Since Aytug was running for the first time, it was important for him to have an experienced crew. So according to the original plan, Suna and Caner would be supporting Aytug and I was going to run solo this year. But as the race date approached, my best friend Budak told me that he'd like to come to crew for me. On paper it looked like a risky decision so close to the race but since we knew each other well I knew it was going to be great. He came to Sparta with his family to watch my first finish in 2014, but he wasn't a runner at that time, so I don't think he fully understood the significance of this race. But he started running since then and has finished a number of long races, including his first 100 miler this April. He plans to run the race in the future so it was going to be a good learning experience for him, too. 

Just after leaving the CP at Megara, there's a long uphill section. 

Towards the end of this part the heat starts to really hit me hard. I take off my shirt and pour some water on myself. It's only11 am and it becomes clear that this is going to be a long day.

Despite the weather conditions, I'm feeling relatively good and for some time everything seems to go according to plan. At some point we're running just a few meters from the beach, and I'm so hot and the sea looks so enticing that for a few moments I think of how good it would feel if I just quickly jumped into the water for a few minutes. But this  idea doesn't last long and I'm back to running and suffering in the heat. I start to feel the first signs of strain on my right hamstring around 55 km. First there's a dull pain when I’m running the uphills or when my stride length increases on the flats. I walk for some time and gently stretch the leg but notice that the pain is there even when I walk with long strides. I never had such a problem during any of my training runs so I have no idea where this is coming from. I also know that this is not the time to dwell on this. Instead, I need to figure out a solution quickly before it gets worse.

I start to run with shorter steps and with a higher cadence. I never like to change my natural form and force things but at this point I feel like there's no other option. I also start to have longer walking breaks and try light stretches a few times. I tell myself that in the big picture this is not important and that it's probably even better because it forces me to go slower. As I enter Hellas Can at 80K in 7 hours and 44 minutes, there are still more than 100 miles to go and I know I have to deal with this issue properly.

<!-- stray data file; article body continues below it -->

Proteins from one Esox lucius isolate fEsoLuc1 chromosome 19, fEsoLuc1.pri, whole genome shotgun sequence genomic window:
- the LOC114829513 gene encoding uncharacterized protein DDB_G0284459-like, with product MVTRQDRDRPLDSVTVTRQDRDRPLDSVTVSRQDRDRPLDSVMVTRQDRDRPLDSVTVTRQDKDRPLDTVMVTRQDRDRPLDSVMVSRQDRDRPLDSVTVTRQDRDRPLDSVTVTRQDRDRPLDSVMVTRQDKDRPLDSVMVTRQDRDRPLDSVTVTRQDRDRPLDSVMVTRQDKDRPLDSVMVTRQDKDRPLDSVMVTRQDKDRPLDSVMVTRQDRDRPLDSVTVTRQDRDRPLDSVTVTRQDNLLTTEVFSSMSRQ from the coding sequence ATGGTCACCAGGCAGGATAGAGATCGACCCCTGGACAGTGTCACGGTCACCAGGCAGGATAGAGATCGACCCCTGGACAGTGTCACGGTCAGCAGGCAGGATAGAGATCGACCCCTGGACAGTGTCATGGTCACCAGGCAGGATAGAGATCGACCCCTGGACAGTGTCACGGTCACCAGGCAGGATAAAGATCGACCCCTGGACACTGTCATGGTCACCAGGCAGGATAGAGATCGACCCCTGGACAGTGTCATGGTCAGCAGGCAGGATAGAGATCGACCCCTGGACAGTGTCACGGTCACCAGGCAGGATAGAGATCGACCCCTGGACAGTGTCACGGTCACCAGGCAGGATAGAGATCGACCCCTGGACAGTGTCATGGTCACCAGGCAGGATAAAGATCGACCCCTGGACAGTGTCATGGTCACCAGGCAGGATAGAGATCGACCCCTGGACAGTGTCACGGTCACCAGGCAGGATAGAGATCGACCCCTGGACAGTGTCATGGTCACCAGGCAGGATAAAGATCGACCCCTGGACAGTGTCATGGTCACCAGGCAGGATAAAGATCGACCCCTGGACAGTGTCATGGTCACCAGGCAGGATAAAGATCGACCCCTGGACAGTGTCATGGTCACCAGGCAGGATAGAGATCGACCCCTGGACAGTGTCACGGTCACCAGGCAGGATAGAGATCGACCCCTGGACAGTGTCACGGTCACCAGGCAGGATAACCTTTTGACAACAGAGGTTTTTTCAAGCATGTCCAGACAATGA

Approching 80K. Yes, it's hot. Photo: Sparta Photography Club

Photo: Sparta Photography Club
For hours you dream about reaching the next CP. But as soon as you arrive, you’re anxious to leave it as quickly as possible. 

This is the reality of these races. Budak gives me some ice in a bag and I put it on my aching hamstrings. I lose 12 minutes here but I know I need to sort out this problem so I don't care that much. Mert has arrived a few minutes before me and when he's leaving I tell him I need some time.

After the icing is done I'm on the road again. The first 5-10 minutes I'm optimistic. But it's now the hottest time of the day and it quickly becomes obvious that my hamstring problem is not much better. But the good thing is, it's not worse either. I can still run with a shorter stride and as long as I take it very slow on the uphills I'm fine. I decide to continue icing at each major checkpoint to keep things under control as long as possible.

The village of Zevgolatio is next, at 102 km, and I catch up with Mert here. Like most people today, he also got hit by the hot conditions. He says his legs feel like blocks of concrete. We run the next 8-9 kilometers together as much as we can. We both have problems of our own and since we have both finished before, we both know what's still ahead. At one point it becomes obvious that I can't run the uphills without irritating my hamstring too much so I tell him to go on alone. But after some time there's a slightly downhill section where I pass him while he's on a bathroom break and I reach Halkion village at 113 km.

It's now about to get dark soon. 

Once again I ice my hamstrings for over 5 minutes. I get my headlamp and reflectors for the night. Budak has prepared some soup and rice but my stomach is not in the mood for anything. I see that Mert is having a few things to eat so I leave the CP on my own. It's a lonely run until Nemea at 123 km and I'm certainly experiencing the effects of not getting enough calories during the last few hours. I sit again for some time to let my stomach settle but it doesn't really seem to be working.

Budak gives me some soup and mashed potatoes. I expect things to get better as it’s now cooler but a few minutes after, just as I leave the CP, I throw up everything. I think a British crew member offers me some napkins to wipe my face. This has been a classic throughout my years at the Spartathlon, but this year it happens at a much earlier point in the race, probably due to the hotter conditions. As the race goes on, I will be seeing a lot more people having the same problem, either on the road or at the checkpoints.

It'll be almost 2 hours till I see my crew again at Malandreni, the 140K CP. 

This is not the easiest section to run after throwing up. And as expected, everything becomes much harder. I feel lethargic even on the slightest uphill so I force myself to go faster on the downhills. A few kilometers later after the long downhill I catch up with Andrei Nana from the U.S. team going for his 7th consecutive finish. We go back and forth for some time but just a few kilometers before Malandreni I feel dizzy and have to stop on the side of the road for a few minutes to collect myself. When I finally reach Malandreni things get even worse.

All the members of the support crew are here, waiting for Aytug and Mert who are behind me. I know I need to stop for some time but even then the nausea and stomach cramps continue. I need to get some calories to start moving, so I try taking a few bites but can't keep anything down. As a last resort, I decide to lie down on a blanket for 15 minutes to settle my stomach. I'm not ready to sleep so I just lie down and close my eyes for a bit. I always find it easier to fight with negative thoughts while running but it becomes much harder when you're lying down and stay awake.